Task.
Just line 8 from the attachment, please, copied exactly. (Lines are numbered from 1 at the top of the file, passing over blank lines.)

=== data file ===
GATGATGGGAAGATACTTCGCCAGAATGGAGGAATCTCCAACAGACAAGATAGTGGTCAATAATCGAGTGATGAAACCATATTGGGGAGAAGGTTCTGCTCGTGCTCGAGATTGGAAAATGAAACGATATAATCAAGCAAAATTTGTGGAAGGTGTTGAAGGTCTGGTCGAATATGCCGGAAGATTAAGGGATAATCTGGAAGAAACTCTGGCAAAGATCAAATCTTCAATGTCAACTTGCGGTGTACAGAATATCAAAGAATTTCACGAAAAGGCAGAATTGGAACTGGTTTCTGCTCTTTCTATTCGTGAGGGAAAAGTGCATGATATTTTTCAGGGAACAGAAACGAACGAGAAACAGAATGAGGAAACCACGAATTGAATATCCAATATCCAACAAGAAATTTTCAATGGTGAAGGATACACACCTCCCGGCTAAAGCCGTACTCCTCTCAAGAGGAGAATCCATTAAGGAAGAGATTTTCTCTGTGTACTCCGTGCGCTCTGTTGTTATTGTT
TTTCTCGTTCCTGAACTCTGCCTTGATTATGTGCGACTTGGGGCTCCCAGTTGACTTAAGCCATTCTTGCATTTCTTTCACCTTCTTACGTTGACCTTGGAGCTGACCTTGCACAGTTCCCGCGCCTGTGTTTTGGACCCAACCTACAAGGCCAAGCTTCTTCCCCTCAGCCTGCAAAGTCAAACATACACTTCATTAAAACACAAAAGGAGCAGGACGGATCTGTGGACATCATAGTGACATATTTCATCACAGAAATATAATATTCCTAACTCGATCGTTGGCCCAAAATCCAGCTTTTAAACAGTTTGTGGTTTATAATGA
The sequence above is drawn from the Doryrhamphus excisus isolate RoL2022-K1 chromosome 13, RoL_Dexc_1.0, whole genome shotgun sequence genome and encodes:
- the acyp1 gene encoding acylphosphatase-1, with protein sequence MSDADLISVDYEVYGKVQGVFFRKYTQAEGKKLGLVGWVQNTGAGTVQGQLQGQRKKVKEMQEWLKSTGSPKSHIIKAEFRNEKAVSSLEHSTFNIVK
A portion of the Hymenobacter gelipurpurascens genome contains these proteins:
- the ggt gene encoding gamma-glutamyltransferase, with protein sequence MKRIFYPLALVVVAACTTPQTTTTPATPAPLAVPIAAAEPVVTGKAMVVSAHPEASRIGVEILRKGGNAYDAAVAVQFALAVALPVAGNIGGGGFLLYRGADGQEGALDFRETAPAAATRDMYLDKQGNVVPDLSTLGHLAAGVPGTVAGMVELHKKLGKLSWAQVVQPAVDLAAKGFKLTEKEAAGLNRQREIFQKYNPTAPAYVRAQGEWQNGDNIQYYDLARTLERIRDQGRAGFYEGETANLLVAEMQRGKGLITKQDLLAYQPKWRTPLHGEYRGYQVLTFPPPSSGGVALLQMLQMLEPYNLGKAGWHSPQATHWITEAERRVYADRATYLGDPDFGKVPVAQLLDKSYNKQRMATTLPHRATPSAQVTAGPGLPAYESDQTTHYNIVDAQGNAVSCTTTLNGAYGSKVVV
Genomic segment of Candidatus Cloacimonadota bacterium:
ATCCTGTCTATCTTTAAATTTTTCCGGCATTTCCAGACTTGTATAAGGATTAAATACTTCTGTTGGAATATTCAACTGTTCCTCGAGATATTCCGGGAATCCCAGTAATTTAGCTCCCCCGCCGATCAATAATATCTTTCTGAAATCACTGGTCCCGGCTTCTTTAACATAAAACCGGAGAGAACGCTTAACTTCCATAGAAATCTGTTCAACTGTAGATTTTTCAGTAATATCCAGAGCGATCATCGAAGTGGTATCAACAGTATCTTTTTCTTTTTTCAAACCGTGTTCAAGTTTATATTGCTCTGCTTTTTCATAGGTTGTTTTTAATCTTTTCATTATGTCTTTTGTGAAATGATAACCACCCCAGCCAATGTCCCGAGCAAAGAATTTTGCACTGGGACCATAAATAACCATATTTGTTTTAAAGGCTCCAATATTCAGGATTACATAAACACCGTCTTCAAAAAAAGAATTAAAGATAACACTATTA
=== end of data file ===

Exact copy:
ATCCTGTCTATCTTTAAATTTTTCCGGCATTTCCAGACTTGTATAAGGATTAAATACTTCTGTTGGAATATTCAACTGTTCCTCGAGATATTCCGGGAATCCCAGTAATTTAGCTCCCCCGCCGATCAATAATATCTTTCTGAAATCACTGGTCCCGGCTTCTTTAACATAAAACCGGAGAGAACGCTTAACTTCCATAGAAATCTGTTCAACTGTAGATTTTTCAGTAATATCCAGAGCGATCATCGAAGTGGTATCAACAGTATCTTTTTCTTTTTTCAAACCGTGTTCAAGTTTATATTGCTCTGCTTTTTCATAGGTTGTTTTTAATCTTTTCATTATGTCTTTTGTGAAATGATAACCACCCCAGCCAATGTCCCGAGCAAAGAATTTTGCACTGGGACCATAAATAACCATATTTGTTTTAAAGGCTCCAATATTCAGGATTACATAAACACCGTCTTCAAAAAAAGAATTAAAGATAACACTATTA